Around Nanten-en there is very little in the way of civilisation. The nearby villages of Amami, Nagaretani and Chihayaguchi are quaint farming communities with many old houses and terraced fields. They feature plenty of local myths and small shrines which are well worth exploring.
The ancient Koya Kaido Pilgrimage trail runs right passed the ryokan and in the mountains just to the south, one can find several small shrines that make up part of a mysterious Yamabushi training route.
There is direct access by train to sacred Koyasan, the famous Buddhist mountain retreat, which is a little over an hour to the south. Many guests will stay at Nanten-en on their way to or from the mountain and is also conveniently placed for day trips. As visitors to Koyasan must pass by Amami Station, staff will happily look after guest luggage while they are visiting the mountain.
Additionally, Kansai Airport is around 90 minutes by train (via Tengachaya Station), limousine bus (via Kawachinagano or Kongo Station) and car.
During the current Covid-19 health crisis, Nanten-en is remaining open and still serving guests. Hand sanitiser is available in the lobby and the staff regularly clean all public surfaces throughout the day. On especially busy days, some guests may have their breakfast served in their room so that we can maintain proper social distancing in the banquet hall.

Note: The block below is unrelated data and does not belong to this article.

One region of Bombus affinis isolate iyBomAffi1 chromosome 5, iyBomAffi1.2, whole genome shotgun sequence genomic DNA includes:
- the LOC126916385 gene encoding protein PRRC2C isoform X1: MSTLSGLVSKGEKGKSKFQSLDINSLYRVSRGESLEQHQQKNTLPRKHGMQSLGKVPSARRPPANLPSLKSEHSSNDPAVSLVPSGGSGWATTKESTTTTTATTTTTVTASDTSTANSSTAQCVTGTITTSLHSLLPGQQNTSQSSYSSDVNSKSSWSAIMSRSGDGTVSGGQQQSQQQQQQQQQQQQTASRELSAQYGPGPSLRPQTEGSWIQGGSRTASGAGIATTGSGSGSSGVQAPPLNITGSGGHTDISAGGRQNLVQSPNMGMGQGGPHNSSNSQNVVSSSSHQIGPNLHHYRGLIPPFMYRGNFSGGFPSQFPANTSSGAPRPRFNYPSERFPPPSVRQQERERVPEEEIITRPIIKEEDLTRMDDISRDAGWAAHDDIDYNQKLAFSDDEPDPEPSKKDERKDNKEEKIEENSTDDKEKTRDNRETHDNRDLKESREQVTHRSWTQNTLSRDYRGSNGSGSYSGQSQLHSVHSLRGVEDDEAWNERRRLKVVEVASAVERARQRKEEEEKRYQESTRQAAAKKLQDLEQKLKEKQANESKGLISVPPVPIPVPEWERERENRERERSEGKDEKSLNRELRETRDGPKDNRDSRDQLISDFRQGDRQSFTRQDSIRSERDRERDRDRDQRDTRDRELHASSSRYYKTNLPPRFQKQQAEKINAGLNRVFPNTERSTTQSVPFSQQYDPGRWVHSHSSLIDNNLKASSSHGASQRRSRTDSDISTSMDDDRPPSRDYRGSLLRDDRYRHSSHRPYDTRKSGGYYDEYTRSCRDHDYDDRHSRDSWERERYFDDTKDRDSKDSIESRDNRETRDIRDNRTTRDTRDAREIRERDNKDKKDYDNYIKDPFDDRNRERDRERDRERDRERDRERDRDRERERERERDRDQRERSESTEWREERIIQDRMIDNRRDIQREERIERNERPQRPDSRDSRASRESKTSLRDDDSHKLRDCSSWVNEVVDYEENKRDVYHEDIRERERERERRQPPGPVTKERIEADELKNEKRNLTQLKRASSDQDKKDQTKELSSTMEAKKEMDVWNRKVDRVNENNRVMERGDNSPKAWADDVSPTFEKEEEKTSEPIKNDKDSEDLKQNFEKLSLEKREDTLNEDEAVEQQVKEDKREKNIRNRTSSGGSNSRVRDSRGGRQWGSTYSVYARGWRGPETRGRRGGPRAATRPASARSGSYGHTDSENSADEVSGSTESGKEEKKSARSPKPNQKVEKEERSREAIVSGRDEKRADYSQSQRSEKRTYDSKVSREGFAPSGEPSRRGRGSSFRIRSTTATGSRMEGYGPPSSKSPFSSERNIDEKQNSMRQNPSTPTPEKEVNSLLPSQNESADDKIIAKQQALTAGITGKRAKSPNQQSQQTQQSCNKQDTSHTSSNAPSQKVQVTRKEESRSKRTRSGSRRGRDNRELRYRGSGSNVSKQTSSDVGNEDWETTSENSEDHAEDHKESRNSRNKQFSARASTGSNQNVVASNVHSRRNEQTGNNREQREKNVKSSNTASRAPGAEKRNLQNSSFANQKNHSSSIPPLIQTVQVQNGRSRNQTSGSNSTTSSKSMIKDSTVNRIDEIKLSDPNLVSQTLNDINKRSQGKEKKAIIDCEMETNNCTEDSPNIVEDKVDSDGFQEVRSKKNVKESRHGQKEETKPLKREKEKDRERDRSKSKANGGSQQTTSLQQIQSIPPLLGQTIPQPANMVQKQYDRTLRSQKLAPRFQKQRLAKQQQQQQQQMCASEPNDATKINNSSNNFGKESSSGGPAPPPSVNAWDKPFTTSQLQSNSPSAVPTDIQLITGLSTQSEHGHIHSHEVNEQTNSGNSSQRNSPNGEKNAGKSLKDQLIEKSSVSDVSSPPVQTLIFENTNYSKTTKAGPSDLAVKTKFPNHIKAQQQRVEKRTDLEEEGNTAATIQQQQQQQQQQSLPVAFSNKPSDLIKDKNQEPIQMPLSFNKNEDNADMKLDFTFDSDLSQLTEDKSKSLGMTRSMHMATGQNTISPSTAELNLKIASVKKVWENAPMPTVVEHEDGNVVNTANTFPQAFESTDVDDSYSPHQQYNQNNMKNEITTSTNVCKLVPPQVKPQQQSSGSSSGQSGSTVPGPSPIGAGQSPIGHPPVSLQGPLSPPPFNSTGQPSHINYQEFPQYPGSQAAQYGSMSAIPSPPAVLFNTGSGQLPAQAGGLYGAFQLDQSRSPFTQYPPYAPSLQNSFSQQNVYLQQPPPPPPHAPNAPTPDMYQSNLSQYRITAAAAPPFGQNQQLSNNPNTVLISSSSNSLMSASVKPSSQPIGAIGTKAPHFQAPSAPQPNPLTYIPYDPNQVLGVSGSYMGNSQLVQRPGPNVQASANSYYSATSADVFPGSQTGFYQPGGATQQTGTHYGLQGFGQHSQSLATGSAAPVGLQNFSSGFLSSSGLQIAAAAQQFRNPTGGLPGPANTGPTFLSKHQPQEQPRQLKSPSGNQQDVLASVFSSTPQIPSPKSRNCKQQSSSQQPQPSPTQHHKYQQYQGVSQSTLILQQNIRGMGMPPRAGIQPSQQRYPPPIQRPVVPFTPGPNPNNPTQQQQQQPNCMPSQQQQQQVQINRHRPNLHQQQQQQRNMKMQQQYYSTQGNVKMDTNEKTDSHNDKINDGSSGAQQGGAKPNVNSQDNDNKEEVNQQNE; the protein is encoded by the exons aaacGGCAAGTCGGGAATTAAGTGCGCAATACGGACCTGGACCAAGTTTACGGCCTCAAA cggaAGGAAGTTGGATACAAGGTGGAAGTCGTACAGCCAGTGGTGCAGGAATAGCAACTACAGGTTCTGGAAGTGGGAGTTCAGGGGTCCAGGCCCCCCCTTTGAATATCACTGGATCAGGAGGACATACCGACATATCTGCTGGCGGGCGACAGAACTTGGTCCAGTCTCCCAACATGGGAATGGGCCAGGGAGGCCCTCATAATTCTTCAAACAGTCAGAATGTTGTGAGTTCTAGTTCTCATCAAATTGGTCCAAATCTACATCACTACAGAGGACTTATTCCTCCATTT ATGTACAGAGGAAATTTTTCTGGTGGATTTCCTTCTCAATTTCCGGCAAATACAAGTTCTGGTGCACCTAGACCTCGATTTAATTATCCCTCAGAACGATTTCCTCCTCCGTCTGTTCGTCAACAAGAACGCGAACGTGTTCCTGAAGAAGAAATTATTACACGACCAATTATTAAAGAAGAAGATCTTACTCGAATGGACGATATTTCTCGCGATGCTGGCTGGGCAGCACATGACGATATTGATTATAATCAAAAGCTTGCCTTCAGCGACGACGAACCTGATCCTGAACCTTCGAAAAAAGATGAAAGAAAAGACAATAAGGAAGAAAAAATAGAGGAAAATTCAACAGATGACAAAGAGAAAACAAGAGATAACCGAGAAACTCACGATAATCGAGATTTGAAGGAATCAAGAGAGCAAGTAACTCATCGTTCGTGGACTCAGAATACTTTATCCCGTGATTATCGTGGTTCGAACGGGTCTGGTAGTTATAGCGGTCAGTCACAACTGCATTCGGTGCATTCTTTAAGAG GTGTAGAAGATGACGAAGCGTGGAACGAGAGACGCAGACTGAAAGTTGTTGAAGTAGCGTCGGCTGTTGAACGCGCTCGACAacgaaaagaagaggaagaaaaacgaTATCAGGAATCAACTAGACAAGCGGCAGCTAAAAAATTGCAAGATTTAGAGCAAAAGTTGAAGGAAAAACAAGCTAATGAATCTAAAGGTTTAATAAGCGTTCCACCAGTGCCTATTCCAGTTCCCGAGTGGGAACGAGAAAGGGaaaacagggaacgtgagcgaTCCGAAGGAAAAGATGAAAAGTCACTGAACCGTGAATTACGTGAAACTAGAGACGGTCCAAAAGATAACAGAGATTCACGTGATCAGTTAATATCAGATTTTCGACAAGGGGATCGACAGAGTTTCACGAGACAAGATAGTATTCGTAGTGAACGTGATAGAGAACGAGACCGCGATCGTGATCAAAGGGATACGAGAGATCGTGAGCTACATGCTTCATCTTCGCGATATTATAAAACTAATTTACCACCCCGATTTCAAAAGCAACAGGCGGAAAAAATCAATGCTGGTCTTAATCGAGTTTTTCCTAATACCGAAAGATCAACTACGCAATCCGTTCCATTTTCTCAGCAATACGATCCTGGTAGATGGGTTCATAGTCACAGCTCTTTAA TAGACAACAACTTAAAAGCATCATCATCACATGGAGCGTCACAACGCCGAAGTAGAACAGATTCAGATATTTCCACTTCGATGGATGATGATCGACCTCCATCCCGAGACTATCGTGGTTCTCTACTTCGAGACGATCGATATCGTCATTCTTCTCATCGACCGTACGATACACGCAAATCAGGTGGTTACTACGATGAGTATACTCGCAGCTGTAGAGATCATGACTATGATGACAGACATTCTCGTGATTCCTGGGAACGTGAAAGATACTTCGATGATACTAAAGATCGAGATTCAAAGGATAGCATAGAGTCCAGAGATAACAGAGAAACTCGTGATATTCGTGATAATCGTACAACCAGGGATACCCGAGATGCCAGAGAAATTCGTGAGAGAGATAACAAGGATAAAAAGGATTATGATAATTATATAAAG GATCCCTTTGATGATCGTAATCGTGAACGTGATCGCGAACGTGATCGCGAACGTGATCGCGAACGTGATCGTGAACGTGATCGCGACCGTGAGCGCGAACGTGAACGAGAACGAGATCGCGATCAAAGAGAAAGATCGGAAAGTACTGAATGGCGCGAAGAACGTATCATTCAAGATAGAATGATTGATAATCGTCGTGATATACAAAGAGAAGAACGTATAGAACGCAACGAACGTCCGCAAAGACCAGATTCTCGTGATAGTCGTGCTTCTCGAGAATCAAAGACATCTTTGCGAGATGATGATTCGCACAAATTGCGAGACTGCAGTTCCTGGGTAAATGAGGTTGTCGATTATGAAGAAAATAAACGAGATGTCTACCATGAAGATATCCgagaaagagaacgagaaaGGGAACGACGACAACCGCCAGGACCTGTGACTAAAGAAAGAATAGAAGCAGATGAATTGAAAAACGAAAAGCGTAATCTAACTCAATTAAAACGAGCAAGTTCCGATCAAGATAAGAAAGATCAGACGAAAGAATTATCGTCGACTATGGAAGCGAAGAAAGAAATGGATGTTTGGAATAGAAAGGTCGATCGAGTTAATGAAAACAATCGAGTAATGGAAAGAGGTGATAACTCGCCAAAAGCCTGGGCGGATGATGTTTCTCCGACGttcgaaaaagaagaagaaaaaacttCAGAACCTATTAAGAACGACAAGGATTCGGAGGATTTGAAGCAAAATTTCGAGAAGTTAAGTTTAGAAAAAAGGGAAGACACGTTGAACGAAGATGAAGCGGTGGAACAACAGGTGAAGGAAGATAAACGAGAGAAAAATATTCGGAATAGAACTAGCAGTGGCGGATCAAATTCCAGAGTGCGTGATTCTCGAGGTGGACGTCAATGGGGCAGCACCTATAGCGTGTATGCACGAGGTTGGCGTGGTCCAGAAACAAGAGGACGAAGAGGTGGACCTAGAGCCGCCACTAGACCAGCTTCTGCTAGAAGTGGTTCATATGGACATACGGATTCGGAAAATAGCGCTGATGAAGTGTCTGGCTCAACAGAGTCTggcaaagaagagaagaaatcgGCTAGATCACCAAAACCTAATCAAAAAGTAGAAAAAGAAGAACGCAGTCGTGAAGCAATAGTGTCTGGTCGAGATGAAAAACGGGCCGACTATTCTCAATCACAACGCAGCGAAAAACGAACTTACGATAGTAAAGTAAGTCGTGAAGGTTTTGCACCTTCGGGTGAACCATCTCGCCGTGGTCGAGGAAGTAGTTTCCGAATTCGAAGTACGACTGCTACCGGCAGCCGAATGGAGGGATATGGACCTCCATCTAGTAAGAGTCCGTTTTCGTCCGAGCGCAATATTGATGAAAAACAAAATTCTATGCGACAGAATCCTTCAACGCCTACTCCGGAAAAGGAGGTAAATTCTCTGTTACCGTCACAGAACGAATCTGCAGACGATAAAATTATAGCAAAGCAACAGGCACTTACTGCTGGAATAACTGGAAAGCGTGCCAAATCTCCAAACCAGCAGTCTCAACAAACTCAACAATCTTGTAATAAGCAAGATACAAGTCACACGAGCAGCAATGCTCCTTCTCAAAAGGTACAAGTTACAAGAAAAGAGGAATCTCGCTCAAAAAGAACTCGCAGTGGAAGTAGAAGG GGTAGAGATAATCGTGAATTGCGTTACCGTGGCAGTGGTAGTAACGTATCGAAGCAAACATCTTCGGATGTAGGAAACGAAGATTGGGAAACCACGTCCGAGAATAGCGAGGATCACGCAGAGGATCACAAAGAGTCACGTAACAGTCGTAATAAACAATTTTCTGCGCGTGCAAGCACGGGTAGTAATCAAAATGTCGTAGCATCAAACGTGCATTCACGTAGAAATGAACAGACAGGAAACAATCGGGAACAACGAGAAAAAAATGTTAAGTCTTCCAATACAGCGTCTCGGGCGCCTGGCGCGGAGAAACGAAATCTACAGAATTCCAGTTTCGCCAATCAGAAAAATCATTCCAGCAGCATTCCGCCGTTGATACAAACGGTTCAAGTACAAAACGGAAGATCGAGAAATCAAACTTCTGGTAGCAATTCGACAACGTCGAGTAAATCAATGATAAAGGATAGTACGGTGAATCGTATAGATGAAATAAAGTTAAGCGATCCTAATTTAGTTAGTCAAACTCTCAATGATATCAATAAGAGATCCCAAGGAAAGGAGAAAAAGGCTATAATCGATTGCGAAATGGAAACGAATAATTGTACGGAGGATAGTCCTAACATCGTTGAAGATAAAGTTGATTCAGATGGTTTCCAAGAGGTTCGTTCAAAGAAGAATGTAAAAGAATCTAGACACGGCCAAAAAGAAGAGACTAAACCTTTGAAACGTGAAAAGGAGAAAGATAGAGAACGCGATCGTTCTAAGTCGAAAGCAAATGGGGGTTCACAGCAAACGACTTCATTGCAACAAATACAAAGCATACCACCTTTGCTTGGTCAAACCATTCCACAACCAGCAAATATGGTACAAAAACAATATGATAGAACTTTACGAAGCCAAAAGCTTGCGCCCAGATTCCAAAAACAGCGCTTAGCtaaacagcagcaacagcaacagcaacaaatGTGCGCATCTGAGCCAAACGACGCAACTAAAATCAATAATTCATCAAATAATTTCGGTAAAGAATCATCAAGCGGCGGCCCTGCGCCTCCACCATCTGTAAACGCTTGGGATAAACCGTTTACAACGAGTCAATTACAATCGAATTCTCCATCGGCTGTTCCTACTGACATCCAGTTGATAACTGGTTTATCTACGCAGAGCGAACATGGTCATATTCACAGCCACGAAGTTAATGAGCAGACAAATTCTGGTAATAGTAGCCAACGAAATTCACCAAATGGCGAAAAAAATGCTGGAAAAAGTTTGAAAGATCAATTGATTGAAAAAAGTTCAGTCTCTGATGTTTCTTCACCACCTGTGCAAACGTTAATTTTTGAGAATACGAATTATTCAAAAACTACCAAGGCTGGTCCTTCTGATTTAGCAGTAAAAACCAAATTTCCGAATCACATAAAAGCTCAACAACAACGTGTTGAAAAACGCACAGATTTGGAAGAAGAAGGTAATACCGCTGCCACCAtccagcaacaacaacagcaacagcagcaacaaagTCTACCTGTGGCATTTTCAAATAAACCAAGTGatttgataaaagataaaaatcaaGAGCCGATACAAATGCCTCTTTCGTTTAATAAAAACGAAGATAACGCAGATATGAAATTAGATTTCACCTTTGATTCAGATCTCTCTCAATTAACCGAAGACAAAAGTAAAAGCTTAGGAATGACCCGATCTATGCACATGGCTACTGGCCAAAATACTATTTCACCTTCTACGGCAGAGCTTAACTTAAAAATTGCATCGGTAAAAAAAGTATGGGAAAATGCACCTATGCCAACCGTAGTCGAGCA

The owner of Nanten-en is an Omotesenke Tea Master as well as a master of ikebana flower arranging. Each day, he prepares displays of fresh wild-flowers to place in the tokonoma alcoves of the rooms. He regularly holds tea ceremonies with guests, assisted by an English speaking member of staff (often yours truly) where he loves to share his vast knowledge of history and philosophy.
Several of the front desk staff have excellent English and can easily cater for tourists from all corners of the globe. In my own case, as a history buff, I love to talk about the local history, teach guests about ryokan culture and share some of fascinating stories and places of interest.
In addition to the front desk staff, guests are cared for by o-hakobi-san, kimono clad ladies (and one young man who wears a hakama) that serve dinner in the rooms using the proper and sometimes intricate forms of etiquette.
For people looking for an escape from the busy city, or to rest their weary muscles before or after a long flight, Nanten-en is a lovely place to unwind and absorb some real traditional culture and village life.